How to Read the Psalms

We are encouraged in Ephesians 5:19 to continue “speaking to one another with psalms.” Not with just a verse or two from the psalms, or even only one psalm—but with a plural of psalms.

The why of reading from psalms enables us to exhibit our confidence in God outwardly, seeing through God’s eyes how He wants the world to be actualized in its failures and successes. What we see in the psalms is the good, bad, and ugly of the nature of mankind, seeing expressions of grief or sorrow, concerns, even complaining to God. Yes, the negative and the positives of our lives, affirming that God is at work in all areas of our lives.

There is a hesitancy in the church to look at the lament psalms usable for us in the church because we have been trained that faith does not mean to acknowledge and embrace negativity. We have thought that confession of what “we” consider negative is somehow an act of being unfaithful to God’s character, as though what we say can cancel out or cause God to lose control of His creation and His sovereignty.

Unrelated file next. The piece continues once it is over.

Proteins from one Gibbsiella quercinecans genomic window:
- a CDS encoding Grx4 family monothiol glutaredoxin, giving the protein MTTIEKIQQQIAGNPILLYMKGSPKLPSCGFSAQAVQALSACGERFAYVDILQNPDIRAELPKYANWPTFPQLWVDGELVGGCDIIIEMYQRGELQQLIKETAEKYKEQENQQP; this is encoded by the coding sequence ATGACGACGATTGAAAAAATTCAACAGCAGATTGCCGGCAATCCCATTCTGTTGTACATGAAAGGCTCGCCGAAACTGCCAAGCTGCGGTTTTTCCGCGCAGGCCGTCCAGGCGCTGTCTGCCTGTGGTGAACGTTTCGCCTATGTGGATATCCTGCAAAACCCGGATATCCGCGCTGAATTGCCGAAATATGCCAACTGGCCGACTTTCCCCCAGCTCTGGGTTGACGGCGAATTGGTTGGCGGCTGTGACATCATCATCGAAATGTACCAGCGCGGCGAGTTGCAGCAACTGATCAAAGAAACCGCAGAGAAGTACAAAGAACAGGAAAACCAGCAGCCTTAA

This is contrary to the “why” of the psalms. The psalms of lament are expressions of faith in God.

First, they are directed to God, rather than simply complaining to others about God.

Second, psalms that express confidence in God, such as; God “will not let your foot slip” (Psalm 121:3) with the result that you will be kept “from all harm” (Psalm 121:7). Does this happen every time, the answer is no, sometimes God does protect us, but not always. We do not know or understand why the protection of God comes to some, and not all, we don’t understand the “why’s” of God, of course, that is part of the mystery of who God is.

Our consolation can be found in the psalms of lament. For instance, consider Psalm 22. It would help if you read the entire psalm; here is an excerpt of verses 1-5;

“My God, my God, why have you abandoned me?
    Why are you so far away when I groan for help?
Every day I call to you, my God, but you do not answer.
    Every night I lift my voice, but I find no relief.

Yet you are holy,
    enthroned on the praises of Israel.
Our ancestors trusted in you,
    and you rescued them.
They cried out to you and were saved.
    They trusted in you and were never disgraced.

The psalmist using Hebrew poetry parallelism to lament then follows it up with a statement of trust. If you read only a portion of this psalm, you might think that there is no hope.

These psalms are structured in such a way that they turn from a moment of complaint or petition to a moment of praise and trust in who God is and His faithfulness to us in the past.